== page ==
Mrs. Vanderbilt was a socialite, who was looking to emulate the opulence of European aristocrats, he said.
In fact, she traveled to Europe with designer Stanford White, a partner in the architectural firm that built the mansion, to pick out the furnishings, Rector said.
“She had a major voice in how the mansion was set up,” Rector said. “Basically, these financiers and industrialists lived in a style emulating European pomp. That is reflected in the furnishings, the tapestries, the walls and in the design of the architecture itself.”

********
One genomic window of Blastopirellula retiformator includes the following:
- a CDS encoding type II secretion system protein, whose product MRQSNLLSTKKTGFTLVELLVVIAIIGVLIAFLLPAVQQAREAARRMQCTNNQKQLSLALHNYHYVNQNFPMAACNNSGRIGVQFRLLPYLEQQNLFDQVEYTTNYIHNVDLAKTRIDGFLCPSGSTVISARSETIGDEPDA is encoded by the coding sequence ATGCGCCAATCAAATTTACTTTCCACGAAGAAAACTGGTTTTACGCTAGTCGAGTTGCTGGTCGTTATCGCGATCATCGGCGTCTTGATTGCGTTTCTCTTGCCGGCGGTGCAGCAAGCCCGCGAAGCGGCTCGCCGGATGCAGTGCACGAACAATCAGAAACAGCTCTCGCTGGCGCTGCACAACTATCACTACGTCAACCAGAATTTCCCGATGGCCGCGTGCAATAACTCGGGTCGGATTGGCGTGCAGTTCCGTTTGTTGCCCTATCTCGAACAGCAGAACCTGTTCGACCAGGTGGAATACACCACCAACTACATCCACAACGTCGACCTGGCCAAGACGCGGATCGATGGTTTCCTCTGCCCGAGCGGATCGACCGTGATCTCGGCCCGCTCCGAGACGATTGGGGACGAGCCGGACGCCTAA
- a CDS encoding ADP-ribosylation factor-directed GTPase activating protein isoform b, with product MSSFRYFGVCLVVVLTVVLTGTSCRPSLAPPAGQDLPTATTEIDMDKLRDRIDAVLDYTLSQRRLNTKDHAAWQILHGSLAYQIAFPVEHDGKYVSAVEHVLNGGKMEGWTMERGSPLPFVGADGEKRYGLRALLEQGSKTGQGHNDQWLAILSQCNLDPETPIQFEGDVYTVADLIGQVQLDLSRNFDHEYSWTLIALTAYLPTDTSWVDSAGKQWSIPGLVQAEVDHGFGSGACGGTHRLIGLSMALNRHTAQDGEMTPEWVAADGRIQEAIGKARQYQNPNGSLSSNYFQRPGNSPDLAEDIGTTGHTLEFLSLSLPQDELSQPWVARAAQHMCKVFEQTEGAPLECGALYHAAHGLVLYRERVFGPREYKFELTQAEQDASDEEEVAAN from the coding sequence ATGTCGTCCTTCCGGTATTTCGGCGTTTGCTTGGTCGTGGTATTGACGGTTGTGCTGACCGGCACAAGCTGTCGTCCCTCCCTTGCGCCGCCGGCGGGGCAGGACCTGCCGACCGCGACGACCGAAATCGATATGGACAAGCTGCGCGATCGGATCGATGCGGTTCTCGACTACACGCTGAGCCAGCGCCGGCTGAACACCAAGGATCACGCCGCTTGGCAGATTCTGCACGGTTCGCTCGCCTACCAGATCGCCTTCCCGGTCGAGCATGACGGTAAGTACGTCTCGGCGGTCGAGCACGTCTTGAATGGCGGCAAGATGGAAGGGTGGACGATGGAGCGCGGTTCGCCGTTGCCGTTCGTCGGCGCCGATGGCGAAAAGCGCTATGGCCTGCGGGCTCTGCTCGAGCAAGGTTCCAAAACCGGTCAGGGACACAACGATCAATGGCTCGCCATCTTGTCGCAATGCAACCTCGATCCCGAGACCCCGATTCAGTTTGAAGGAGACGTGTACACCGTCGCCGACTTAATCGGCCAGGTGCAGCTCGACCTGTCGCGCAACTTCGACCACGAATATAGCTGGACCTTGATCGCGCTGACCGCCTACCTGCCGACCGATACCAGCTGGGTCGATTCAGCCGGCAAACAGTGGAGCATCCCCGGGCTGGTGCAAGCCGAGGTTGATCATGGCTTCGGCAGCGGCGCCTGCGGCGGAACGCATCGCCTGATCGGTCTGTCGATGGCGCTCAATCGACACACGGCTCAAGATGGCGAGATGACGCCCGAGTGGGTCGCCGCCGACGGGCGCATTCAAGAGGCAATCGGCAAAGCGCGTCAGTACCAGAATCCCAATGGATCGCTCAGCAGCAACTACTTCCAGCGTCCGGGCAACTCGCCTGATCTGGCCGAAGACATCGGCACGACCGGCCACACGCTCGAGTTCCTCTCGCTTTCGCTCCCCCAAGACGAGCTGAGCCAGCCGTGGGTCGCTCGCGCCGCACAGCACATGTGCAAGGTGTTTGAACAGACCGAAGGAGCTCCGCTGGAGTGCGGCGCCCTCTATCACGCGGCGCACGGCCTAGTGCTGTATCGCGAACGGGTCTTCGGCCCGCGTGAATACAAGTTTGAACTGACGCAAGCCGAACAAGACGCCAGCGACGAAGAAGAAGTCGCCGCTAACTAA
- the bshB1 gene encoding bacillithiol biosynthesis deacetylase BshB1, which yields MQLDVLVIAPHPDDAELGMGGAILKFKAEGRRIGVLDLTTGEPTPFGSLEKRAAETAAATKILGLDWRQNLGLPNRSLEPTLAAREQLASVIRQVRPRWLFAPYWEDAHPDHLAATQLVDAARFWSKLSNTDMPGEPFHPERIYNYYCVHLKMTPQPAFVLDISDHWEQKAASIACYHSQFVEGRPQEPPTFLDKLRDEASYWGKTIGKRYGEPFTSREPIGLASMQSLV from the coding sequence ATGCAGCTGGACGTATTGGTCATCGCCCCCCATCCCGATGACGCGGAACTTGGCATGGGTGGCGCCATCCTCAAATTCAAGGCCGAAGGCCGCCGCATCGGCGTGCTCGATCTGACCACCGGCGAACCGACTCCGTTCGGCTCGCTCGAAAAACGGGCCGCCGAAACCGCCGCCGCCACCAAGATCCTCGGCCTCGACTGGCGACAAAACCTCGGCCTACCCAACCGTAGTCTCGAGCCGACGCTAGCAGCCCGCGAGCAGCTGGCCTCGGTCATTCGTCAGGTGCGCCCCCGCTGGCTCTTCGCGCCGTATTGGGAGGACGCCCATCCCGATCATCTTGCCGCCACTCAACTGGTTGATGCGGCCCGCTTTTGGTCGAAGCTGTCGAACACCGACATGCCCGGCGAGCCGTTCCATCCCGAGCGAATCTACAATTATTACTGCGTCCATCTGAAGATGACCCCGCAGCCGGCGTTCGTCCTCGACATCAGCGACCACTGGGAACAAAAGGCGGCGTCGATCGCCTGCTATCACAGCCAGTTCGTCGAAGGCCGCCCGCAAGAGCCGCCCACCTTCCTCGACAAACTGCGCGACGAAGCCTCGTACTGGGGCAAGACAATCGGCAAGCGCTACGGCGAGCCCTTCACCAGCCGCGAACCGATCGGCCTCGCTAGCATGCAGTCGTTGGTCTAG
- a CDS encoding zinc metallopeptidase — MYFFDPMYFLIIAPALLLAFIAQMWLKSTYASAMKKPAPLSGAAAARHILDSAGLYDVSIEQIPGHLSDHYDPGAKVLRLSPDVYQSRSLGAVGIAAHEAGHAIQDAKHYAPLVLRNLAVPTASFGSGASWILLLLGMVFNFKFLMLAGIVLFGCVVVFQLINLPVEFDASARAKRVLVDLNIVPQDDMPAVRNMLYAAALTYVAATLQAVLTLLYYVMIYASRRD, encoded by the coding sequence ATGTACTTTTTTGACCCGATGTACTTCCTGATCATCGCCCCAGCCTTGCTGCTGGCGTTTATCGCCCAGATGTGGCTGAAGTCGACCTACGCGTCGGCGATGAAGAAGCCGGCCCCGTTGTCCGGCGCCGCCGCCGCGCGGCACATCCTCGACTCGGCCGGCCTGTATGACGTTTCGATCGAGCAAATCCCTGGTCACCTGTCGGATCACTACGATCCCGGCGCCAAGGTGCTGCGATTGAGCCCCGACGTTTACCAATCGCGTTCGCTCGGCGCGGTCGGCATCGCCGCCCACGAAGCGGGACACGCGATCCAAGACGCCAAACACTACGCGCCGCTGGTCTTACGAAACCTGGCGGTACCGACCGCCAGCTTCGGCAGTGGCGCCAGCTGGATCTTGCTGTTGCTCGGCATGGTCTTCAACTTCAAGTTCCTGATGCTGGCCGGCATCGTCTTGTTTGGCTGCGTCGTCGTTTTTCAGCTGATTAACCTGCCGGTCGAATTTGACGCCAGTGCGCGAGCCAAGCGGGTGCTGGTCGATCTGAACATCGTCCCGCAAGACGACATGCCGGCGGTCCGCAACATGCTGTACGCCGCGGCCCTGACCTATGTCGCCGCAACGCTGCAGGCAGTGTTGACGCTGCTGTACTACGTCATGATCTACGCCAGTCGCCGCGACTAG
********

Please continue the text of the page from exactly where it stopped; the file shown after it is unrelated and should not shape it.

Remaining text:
It is worth noting that the entire estate, including the original furnishings, was donated to the National Park Service at the urging of President Franklin Delano Roosevelt, Rector said.
“When Frederick turned the property over to his niece (Margaret Louise Van Allen), she didn't have the need for the estate, so she tried to sell it off outright with the only stipulation being that the property stay intact,” Rector said.
“It was during the Depression, and not many people had that kind of money, so basically, FDR talked to her and asked her if she’d be willing to donate it to the National Park Service.”
Though some of the family’s personal items may have been removed, everything else was left as is when it was handed over, Rector said.
“It’s all the original furnishings set up the way it was when they lived there,” he said.